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Students oppose pot ordinance

A group of students from the Napa Valley Unified School District brought anti-marijuana stickers and T-shirts to the Napa City Council's discussion on the medical marijuana ordinance on Dec. 3, 2013. Chantal M. Lovell/Register

Chantal M. Lovell/Register

Medical marijuana dispensaries have effectively been banned in Napa.

More than three years after it unanimously moved to bring a dispensary to Napa, the City Council made a split decision late Tuesday night to scrap the never-implemented law.

“For the folks that have a medical reason for it, it’s not that I care less about your need,” Councilman Alfredo Pedroza said. “As policy makers, as elected officials, we have to be able to take a step back, set emotion aside and think critically about what’s before us. ... It’s understanding that our decision has serious consequences.”

Pedroza, Mayor Jill Techel and Councilwoman Juliana Inman cited concerns over increased youth access to marijuana and the risk of federal prosecution if the city moved forward with the ordinance.

Councilman Scott Sedgley, who in August voted in favor of the repeal, reversed course and joined Peter Mott in voting to keep the law. Sedgley cited Napa's support of California's 1996 proposition to legalize medical marijuana, the potential for tax revenue and the need to improve marijuana access for the city's hurting residents.

“I think it is time, we need to take a step forward,” Sedgley said. “It's not going to be the ruin of our students and our children.”

Mott said he suspects many of those in attendance had not read the ordinance, which he still believes is "state of the art." He said the ordinance would have prevented illegal youth access.

He fears repealing the ordinance will force residents to go to unsafe dispensaries outside the city.

“I appreciate those who are concerned about youth,” Mott said. “I share your concern. I have two teenage daughters. But we are going to force these transactions to happen in alleyways and to happen in apartments and to happen in parking lots. We’re going to have vehicles with lots of cash on our streets.”

Most meetings over the past two years have centered on the possibility of the city and its leaders facing civil and criminal prosecution if Napa allowed a dispensary, a direct violation of federal law. However, much of Tuesday's pleas, particularly those from the public, were more personal in nature.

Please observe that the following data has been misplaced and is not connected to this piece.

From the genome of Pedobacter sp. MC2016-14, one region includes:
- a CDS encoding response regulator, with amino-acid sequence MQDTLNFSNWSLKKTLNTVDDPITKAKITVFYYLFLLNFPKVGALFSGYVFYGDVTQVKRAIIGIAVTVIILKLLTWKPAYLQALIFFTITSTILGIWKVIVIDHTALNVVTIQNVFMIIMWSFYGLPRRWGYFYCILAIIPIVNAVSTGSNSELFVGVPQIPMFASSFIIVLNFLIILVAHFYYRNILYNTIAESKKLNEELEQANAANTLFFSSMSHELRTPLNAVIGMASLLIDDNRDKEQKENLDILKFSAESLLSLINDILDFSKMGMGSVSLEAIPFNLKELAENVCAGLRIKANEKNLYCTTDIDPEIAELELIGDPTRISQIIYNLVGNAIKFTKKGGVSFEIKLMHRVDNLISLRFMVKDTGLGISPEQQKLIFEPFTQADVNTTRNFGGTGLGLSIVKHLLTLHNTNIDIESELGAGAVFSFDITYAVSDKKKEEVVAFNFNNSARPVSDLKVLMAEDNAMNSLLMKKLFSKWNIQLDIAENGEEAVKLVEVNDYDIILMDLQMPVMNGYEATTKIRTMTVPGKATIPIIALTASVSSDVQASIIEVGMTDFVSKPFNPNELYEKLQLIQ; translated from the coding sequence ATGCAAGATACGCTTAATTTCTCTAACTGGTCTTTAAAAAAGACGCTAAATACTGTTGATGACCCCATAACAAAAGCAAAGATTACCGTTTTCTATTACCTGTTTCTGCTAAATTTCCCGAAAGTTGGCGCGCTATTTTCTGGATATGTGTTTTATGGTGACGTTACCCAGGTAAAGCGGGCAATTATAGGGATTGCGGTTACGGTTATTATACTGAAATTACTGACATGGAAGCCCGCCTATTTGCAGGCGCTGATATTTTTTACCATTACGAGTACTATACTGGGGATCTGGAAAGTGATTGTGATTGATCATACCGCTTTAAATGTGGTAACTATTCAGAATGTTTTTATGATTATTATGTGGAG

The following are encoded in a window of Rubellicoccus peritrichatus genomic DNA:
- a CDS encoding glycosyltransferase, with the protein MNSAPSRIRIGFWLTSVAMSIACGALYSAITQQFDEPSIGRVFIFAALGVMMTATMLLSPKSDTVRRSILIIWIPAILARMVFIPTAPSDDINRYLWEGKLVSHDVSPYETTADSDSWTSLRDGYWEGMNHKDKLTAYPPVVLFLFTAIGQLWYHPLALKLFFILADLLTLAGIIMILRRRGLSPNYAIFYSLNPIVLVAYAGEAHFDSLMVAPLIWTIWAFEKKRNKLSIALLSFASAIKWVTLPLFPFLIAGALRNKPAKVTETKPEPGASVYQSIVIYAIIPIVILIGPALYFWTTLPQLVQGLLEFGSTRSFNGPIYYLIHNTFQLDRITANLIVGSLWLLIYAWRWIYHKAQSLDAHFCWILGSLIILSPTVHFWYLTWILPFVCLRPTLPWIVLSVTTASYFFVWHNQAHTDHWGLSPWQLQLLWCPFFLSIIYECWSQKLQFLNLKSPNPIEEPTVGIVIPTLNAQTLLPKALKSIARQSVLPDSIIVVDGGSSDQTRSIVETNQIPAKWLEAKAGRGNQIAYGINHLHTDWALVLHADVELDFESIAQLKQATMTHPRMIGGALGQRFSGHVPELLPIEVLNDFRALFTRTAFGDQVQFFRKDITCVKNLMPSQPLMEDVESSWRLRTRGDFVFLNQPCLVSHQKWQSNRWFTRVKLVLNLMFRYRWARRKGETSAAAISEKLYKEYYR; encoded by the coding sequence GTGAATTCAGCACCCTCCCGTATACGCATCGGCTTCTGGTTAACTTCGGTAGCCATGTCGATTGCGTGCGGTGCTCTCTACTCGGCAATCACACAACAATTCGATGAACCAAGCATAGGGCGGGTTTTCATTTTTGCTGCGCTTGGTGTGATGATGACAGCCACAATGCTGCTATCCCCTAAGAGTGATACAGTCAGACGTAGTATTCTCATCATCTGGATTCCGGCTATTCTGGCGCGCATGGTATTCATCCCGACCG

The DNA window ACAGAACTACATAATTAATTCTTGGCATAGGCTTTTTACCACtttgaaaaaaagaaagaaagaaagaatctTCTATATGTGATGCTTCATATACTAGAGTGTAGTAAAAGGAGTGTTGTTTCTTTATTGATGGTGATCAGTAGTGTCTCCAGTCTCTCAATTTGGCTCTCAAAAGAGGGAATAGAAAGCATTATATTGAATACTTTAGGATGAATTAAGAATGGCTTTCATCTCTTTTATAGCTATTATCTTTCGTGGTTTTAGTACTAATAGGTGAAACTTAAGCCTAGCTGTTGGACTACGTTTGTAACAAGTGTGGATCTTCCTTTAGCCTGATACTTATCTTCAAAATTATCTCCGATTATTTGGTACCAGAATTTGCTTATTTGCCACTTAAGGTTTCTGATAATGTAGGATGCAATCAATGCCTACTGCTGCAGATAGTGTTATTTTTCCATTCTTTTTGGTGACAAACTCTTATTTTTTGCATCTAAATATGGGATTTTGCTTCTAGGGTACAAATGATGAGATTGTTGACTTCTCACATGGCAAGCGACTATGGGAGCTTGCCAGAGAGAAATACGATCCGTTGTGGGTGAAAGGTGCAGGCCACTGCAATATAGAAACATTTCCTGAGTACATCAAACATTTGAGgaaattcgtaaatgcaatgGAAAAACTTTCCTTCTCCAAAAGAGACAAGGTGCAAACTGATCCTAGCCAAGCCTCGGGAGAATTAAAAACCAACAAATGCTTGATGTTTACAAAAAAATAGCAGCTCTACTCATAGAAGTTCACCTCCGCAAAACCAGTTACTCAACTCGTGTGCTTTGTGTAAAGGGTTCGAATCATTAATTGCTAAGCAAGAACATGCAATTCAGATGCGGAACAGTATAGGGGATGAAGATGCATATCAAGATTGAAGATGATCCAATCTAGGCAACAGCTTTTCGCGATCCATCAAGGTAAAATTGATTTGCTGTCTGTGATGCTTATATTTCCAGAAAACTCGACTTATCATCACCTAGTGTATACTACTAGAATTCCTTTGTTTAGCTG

“Opening a medical marijuana dispensary here in Napa would only make it easier for teenagers in Napa to get marijuana,” said 16-year-old Angela Ruiz, a Napa High junior who attended the meeting with about 10 other members of Mariposa, a Latina teen group. The students wore matching T-shirts and stickers urging people to "Use your brain, not weed."

“Most teenagers seem to say that they get it off somebody who has a cannabis card,” she continued. “It’s really sad. It would only make it easier for them to get it. As a teenager myself, it’s sad to hear people my age say they’re addicted.”

About half the speakers echoed the comments offered by Ruiz, including Napa County District Attorney Gary Lieberstein, Napa County Superintendent of Schools Barbara Nemko and Napa Police Chief Richard Melton. The majority of their comments focused on the heightened risks to youth if a dispensary opened in Napa.

Roughly as many people spoke against the repeal of the ordinance and urged the council to “remember the compassion,” in the words of one speaker, it showed in approving the ordinance three years ago. Others acknowledged the concerns of illegal youth access but said a dispensary would be more strictly regulated than pharmacies and would provide needed drugs to Napa residents.

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“We need compassion in Napa, not another fear tactic," medical marijuana user Micah Malan told the council as he wiped back tears from his cheeks. “It sounds like we might be basing some of our decisions on fear. ... Our society would not be where we are at today if we made decisions off fear.”

“Use of medicinal marijuana allows me to feel normal and be a functional member of society,” said Malan, who uses a wheelchair. “When you deal with my injury, feeling normal means the world to you.”

Inman said the city had tried to create an ordinance that would reconcile conflicting state and federal laws, but she said legal challenges in other California cities have shown deficiencies in Napa’s law.

Techel said the past three years have shown that Napa County’s 271 residents who have medical marijuana cards are able to get their drugs. She said her decision was swayed not by fear, but by law enforcement and education experts.

Pedroza said he will be open to dispensaries if the time comes when the federal law allows them and when his safety concerns over youth access have been adequately addressed.

“It’s very black and white,” he said. “If we move forward, we are violating federal law. ... I’m definitely keeping an open mind to see what changes down the line.”


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